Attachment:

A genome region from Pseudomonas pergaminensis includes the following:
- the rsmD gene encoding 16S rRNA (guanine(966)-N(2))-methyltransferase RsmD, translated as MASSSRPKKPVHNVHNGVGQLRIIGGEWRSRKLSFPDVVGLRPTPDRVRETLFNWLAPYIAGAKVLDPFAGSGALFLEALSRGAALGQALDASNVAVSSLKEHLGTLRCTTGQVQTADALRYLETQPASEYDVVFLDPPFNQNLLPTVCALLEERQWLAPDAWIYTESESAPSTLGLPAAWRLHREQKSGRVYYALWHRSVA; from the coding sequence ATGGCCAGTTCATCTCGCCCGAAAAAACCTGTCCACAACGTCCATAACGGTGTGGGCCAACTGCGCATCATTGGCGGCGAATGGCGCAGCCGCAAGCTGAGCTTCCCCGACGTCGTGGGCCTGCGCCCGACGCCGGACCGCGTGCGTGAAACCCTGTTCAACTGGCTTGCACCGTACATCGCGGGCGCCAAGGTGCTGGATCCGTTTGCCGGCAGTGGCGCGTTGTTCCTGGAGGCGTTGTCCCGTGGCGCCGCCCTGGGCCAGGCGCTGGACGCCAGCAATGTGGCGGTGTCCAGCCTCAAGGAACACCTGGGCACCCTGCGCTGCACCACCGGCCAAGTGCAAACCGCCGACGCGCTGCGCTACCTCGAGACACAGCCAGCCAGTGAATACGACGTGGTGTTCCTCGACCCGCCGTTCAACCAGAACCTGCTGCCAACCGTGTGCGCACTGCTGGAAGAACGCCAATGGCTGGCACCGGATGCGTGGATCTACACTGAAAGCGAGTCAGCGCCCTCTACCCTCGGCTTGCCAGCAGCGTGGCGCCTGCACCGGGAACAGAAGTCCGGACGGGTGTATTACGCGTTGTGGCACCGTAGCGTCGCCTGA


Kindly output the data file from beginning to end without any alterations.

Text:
A genome region from Pseudomonas pergaminensis includes the following:
- the rsmD gene encoding 16S rRNA (guanine(966)-N(2))-methyltransferase RsmD, translated as MASSSRPKKPVHNVHNGVGQLRIIGGEWRSRKLSFPDVVGLRPTPDRVRETLFNWLAPYIAGAKVLDPFAGSGALFLEALSRGAALGQALDASNVAVSSLKEHLGTLRCTTGQVQTADALRYLETQPASEYDVVFLDPPFNQNLLPTVCALLEERQWLAPDAWIYTESESAPSTLGLPAAWRLHREQKSGRVYYALWHRSVA; from the coding sequence ATGGCCAGTTCATCTCGCCCGAAAAAACCTGTCCACAACGTCCATAACGGTGTGGGCCAACTGCGCATCATTGGCGGCGAATGGCGCAGCCGCAAGCTGAGCTTCCCCGACGTCGTGGGCCTGCGCCCGACGCCGGACCGCGTGCGTGAAACCCTGTTCAACTGGCTTGCACCGTACATCGCGGGCGCCAAGGTGCTGGATCCGTTTGCCGGCAGTGGCGCGTTGTTCCTGGAGGCGTTGTCCCGTGGCGCCGCCCTGGGCCAGGCGCTGGACGCCAGCAATGTGGCGGTGTCCAGCCTCAAGGAACACCTGGGCACCCTGCGCTGCACCACCGGCCAAGTGCAAACCGCCGACGCGCTGCGCTACCTCGAGACACAGCCAGCCAGTGAATACGACGTGGTGTTCCTCGACCCGCCGTTCAACCAGAACCTGCTGCCAACCGTGTGCGCACTGCTGGAAGAACGCCAATGGCTGGCACCGGATGCGTGGATCTACACTGAAAGCGAGTCAGCGCCCTCTACCCTCGGCTTGCCAGCAGCGTGGCGCCTGCACCGGGAACAGAAGTCCGGACGGGTGTATTACGCGTTGTGGCACCGTAGCGTCGCCTGA